E. Bordenave, E. Abraham, G. Jonusauskas, N. Tsurumachi, J. Oberle, C. Rulliere, P. E. Minot, M. Lassegues, and J. E. Surleve Bazeille, "Wide-field optical coherence tomography: imaging of biological tissues," Appl. Opt. 41, 2059-2064 (2002).
[CrossRef] [PubMed]

G. S. Kino and S. C. Chin, "Mirau correlation microscope," Appl. Opt. 29, 3775-3783 (1990).
[CrossRef] [PubMed]

H. G. van Staveren, C. J. M. Moes, J. van Marle, S. A. Prahl, and M. J. C. van Gemert, "Light scattering in Intralipid-10% in the wavelength range of 400-1100 nanometers," Appl. Opt. 30, 4507-4514 (1991).
[CrossRef] [PubMed]

J. Invest. Dermatol. (1)

R. R. Anderson and J. A. Parrish, "The optics of human skin," J. Invest. Dermatol. 77, 13-19 (1981).
[CrossRef] [PubMed]

Lasers Surg. Med. (1)

S. T. Flock, S. L. Jacques, B. C. Wilson, W. M. Star, and M. J. C. van Gemert, "Optical properties of Intralipid: A phantom medium for light propagation studies," Lasers Surg. Med. 12, 510-519 (1992).
[CrossRef] [PubMed]

Med. Phy. (1)

S. M. Bentzen, "Evaluation of the spatial resolution of a CT scanner by direct analysis of the edge response function," Med. Phy. 10, 579-581 (1983).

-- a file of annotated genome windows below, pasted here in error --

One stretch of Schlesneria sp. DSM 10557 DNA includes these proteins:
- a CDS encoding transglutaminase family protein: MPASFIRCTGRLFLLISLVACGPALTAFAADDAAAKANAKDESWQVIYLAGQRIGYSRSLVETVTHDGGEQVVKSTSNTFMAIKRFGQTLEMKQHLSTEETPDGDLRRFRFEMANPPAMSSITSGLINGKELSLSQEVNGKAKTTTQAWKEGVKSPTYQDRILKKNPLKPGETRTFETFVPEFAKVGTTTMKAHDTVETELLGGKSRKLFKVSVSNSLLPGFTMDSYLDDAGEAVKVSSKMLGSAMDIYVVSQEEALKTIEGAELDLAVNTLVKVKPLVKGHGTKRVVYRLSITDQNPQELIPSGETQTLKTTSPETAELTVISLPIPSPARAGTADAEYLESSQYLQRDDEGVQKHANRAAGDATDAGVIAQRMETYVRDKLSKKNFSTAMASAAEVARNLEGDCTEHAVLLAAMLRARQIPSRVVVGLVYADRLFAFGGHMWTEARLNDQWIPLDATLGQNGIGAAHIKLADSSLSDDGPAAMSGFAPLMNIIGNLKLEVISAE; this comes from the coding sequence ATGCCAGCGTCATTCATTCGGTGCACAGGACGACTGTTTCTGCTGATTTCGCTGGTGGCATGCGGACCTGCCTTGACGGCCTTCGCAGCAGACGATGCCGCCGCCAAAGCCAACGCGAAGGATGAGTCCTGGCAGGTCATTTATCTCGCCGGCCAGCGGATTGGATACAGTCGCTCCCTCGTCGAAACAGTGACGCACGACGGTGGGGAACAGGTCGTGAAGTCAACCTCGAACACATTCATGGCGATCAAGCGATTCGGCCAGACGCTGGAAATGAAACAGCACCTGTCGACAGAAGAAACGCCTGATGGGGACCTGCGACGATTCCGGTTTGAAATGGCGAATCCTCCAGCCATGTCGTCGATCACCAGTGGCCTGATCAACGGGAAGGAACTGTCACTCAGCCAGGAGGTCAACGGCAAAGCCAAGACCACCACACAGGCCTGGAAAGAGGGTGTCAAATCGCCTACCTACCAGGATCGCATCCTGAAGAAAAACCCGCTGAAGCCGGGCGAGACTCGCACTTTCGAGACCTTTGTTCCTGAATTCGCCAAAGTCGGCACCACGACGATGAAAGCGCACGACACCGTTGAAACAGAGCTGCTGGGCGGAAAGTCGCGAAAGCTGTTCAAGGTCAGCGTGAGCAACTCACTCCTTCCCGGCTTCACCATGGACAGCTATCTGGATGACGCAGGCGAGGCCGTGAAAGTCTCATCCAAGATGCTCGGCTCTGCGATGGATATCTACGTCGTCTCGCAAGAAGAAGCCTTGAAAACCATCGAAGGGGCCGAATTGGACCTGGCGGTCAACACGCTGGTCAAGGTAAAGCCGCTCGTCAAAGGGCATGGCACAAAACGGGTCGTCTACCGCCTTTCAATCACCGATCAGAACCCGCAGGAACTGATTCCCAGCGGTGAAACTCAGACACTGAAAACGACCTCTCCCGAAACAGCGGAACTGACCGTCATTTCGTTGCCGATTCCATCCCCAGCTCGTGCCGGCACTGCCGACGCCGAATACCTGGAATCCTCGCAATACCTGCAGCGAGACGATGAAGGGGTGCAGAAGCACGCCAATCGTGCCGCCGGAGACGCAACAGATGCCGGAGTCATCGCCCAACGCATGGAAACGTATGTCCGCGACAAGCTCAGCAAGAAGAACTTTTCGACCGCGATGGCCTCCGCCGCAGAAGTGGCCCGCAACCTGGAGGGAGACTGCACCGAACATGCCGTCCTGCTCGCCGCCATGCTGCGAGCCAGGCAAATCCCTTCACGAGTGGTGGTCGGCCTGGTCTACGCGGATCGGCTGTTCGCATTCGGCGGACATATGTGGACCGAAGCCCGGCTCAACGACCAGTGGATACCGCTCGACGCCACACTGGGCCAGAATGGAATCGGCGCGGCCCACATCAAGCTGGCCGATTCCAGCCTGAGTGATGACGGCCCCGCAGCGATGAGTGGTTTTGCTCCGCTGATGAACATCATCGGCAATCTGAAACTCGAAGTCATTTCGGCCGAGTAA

[CrossRef]

Med. Phys. (1)

D. J. Hall, J. C. Hebden, and D. T. Delpy, "Evaluation of spatial resolution as a function of thickness for time-resolved optical imaging of highly scattering media," Med. Phys. 24, 361-368 (1997).
[CrossRef] [PubMed]

Opt. Commun. (1)

A. F. Fercher, C. K. Hitzenberger, M. Sticker, E. Moreno-Barriuso, R. Leitgeb, W. Drexler, and H. Sattmann, "A thermal light source technique for optical coherence tomography," Opt. Commun. 185, 57-64 (2000).
[CrossRef]

Opt. Express (2)

L. Yu and M. K. Kim, "Full-color three-dimensional microscopy by wide-field optical coherence tomography," Opt. Express 12, 6632-6641 (2004).
[CrossRef] [PubMed]

K. Grieve, A. Dubois, M. Simonutti, M. Paques, J. Sahel, J. F. Le Gargasson, C. Boccara, "In-vivo anterior segment imaging in the rat eye with high speed white light full-field optical coherence tomography," Opt. Express 13, 6286-6295 (2005).
[CrossRef] [PubMed]

Opt. Lett. (5)

G. Moneron, A. C. Boccara, and A. Dubois, "Stroboscopic ultrahigh-resolution full-filed optical coherence tomography," Opt. Lett. 30, 1351-1353 (2005).
[CrossRef] [PubMed]

E. Beaurepaire, A. C. Boccara, M. Lebec, L. Blanchot, and H. Saint-Jalmes, "Full-field optical coherence tomography," Opt. Lett. 23, 244-246 (1998).
[CrossRef]

M. Akiba, K. P. Chan, and N. Tanno, "Full-field optical coherence tomography by two-dimensional heterodyne detection with a pair of CCD cameras," Opt. Lett. 28, 816-818 (2003).
[CrossRef] [PubMed]

L. Vabre, A. Dubois, and A. C. Boccara, "Thermal-light full-field optical coherence tomography," Opt. Lett. 27, 530-532 (2002).
[CrossRef]

R. Tripathi, N. Nassif, J. S. Nelson, B. H. Park, and J. F. de Boer, "Spectral shaping for non-Gaussian source spectra in optical coherence tomography," Opt. Lett. 27, 405-408 (2002).
[CrossRef]

Phys. Med. Biol. (1)